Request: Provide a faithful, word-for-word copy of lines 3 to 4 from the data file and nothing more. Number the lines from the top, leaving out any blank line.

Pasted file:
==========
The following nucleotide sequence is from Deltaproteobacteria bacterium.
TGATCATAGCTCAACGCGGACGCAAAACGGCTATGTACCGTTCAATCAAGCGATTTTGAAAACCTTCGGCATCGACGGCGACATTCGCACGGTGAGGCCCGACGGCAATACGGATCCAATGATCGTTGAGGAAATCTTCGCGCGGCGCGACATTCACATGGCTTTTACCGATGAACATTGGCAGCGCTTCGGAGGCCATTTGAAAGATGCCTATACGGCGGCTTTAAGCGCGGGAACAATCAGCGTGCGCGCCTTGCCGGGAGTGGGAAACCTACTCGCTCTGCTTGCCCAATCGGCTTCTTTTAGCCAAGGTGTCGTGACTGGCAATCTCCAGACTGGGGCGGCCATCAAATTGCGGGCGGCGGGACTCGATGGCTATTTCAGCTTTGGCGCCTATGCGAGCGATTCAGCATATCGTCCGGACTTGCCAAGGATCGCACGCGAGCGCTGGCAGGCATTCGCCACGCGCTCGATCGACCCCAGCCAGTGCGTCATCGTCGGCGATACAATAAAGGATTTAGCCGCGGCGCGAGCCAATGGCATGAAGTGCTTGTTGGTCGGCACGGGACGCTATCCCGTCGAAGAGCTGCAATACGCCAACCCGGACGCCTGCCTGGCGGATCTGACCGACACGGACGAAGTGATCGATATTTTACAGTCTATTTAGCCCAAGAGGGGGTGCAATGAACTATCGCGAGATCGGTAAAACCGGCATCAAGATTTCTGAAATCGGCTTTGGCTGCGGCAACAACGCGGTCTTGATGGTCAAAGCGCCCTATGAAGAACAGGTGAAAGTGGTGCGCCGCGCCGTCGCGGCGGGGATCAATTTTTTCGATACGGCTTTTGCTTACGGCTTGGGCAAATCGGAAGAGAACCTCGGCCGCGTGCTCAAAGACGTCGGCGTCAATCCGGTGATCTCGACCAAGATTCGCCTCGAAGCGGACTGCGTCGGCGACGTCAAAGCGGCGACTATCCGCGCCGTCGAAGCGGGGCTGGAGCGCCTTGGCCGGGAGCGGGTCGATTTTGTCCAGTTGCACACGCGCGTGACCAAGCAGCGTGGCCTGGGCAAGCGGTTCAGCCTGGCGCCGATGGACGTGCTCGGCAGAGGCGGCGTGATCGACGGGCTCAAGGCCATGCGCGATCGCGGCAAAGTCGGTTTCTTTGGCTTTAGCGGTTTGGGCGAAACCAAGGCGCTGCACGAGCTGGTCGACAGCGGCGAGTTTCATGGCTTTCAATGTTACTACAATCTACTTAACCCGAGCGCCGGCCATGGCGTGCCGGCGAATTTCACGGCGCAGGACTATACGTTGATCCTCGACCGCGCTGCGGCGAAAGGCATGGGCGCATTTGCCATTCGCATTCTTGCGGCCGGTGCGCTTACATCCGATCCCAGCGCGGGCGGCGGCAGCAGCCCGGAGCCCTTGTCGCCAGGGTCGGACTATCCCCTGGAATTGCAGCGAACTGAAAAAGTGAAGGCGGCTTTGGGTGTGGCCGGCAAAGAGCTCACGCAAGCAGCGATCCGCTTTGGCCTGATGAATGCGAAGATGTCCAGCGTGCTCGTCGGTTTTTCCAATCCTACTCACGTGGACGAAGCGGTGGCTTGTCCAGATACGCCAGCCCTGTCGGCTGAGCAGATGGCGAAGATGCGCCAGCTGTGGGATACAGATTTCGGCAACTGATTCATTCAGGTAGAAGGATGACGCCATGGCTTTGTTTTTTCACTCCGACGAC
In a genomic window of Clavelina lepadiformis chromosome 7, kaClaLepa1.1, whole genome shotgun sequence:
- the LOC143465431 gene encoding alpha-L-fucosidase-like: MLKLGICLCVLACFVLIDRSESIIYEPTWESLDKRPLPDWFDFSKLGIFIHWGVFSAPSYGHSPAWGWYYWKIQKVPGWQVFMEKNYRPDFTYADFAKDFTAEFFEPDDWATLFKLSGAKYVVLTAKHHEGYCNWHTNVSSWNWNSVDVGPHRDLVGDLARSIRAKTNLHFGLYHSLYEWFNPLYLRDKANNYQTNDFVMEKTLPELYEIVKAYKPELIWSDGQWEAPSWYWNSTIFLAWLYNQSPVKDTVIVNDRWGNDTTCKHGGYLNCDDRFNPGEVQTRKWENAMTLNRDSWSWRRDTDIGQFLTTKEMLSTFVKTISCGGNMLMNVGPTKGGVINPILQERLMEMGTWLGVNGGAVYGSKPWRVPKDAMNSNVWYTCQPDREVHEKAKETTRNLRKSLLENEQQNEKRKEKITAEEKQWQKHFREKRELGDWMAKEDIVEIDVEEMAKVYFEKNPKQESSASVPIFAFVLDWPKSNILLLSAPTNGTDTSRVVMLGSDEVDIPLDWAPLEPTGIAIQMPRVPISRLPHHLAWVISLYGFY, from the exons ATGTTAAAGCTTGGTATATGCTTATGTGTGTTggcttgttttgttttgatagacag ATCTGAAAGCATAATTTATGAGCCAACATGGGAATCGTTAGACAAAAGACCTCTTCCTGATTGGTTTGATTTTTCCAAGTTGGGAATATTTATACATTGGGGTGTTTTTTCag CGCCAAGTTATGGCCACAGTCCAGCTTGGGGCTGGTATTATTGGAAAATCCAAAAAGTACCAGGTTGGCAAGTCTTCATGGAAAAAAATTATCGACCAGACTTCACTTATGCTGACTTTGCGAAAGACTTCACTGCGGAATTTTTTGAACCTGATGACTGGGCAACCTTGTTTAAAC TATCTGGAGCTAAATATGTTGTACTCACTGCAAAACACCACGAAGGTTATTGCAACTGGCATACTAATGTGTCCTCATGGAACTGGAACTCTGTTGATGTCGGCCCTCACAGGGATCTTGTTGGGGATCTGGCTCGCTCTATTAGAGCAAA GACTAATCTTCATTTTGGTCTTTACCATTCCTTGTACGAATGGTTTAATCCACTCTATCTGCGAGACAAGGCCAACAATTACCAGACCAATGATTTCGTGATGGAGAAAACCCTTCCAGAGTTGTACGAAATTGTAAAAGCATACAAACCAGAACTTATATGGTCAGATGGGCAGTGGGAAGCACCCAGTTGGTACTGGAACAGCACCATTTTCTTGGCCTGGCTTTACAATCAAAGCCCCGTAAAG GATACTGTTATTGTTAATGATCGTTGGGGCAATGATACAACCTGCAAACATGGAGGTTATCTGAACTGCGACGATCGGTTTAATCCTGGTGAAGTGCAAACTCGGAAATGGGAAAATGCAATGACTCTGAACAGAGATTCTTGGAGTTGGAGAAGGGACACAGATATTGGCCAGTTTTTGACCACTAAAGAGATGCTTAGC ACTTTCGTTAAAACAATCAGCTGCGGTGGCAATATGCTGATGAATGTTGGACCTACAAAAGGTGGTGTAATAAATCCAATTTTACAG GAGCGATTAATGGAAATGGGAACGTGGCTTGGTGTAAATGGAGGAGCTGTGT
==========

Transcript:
In a genomic window of Clavelina lepadiformis chromosome 7, kaClaLepa1.1, whole genome shotgun sequence:
- the LOC143465431 gene encoding alpha-L-fucosidase-like: MLKLGICLCVLACFVLIDRSESIIYEPTWESLDKRPLPDWFDFSKLGIFIHWGVFSAPSYGHSPAWGWYYWKIQKVPGWQVFMEKNYRPDFTYADFAKDFTAEFFEPDDWATLFKLSGAKYVVLTAKHHEGYCNWHTNVSSWNWNSVDVGPHRDLVGDLARSIRAKTNLHFGLYHSLYEWFNPLYLRDKANNYQTNDFVMEKTLPELYEIVKAYKPELIWSDGQWEAPSWYWNSTIFLAWLYNQSPVKDTVIVNDRWGNDTTCKHGGYLNCDDRFNPGEVQTRKWENAMTLNRDSWSWRRDTDIGQFLTTKEMLSTFVKTISCGGNMLMNVGPTKGGVINPILQERLMEMGTWLGVNGGAVYGSKPWRVPKDAMNSNVWYTCQPDREVHEKAKETTRNLRKSLLENEQQNEKRKEKITAEEKQWQKHFREKRELGDWMAKEDIVEIDVEEMAKVYFEKNPKQESSASVPIFAFVLDWPKSNILLLSAPTNGTDTSRVVMLGSDEVDIPLDWAPLEPTGIAIQMPRVPISRLPHHLAWVISLYGFY, from the exons ATGTTAAAGCTTGGTATATGCTTATGTGTGTTggcttgttttgttttgatagacag ATCTGAAAGCATAATTTATGAGCCAACATGGGAATCGTTAGACAAAAGACCTCTTCCTGATTGGTTTGATTTTTCCAAGTTGGGAATATTTATACATTGGGGTGTTTTTTCag CGCCAAGTTATGGCCACAGTCCAGCTTGGGGCTGGTATTATTGGAAAATCCAAAAAGTACCAGGTTGGCAAGTCTTCATGGAAAAAAATTATCGACCAGACTTCACTTATGCTGACTTTGCGAAAGACTTCACTGCGGAATTTTTTGAACCTGATGACTGGGCAACCTTGTTTAAAC TATCTGGAGCTAAATATGTTGTACTCACTGCAAAACACCACGAAGGTTATTGCAACTGGCATACTAATGTGTCCTCATGGAACTGGAACTCTGTTGATGTCGGCCCTCACAGGGATCTTGTTGGGGATCTGGCTCGCTCTATTAGAGCAAA GACTAATCTTCATTTTGGTCTTTACCATTCCTTGTACGAATGGTTTAATCCACTCTATCTGCGAGACAAGGCCAACAATTACCAGACCAATGATTTCGTGATGGAGAAAACCCTTCCAGAGTTGTACGAAATTGTAAAAGCATACAAACCAGAACTTATATGGTCAGATGGGCAGTGGGAAGCACCCAGTTGGTACTGGAACAGCACCATTTTCTTGGCCTGGCTTTACAATCAAAGCCCCGTAAAG GATACTGTTATTGTTAATGATCGTTGGGGCAATGATACAACCTGCAAACATGGAGGTTATCTGAACTGCGACGATCGGTTTAATCCTGGTGAAGTGCAAACTCGGAAATGGGAAAATGCAATGACTCTGAACAGAGATTCTTGGAGTTGGAGAAGGGACACAGATATTGGCCAGTTTTTGACCACTAAAGAGATGCTTAGC ACTTTCGTTAAAACAATCAGCTGCGGTGGCAATATGCTGATGAATGTTGGACCTACAAAAGGTGGTGTAATAAATCCAATTTTACAG GAGCGATTAATGGAAATGGGAACGTGGCTTGGTGTAAATGGAGGAGCTGTGT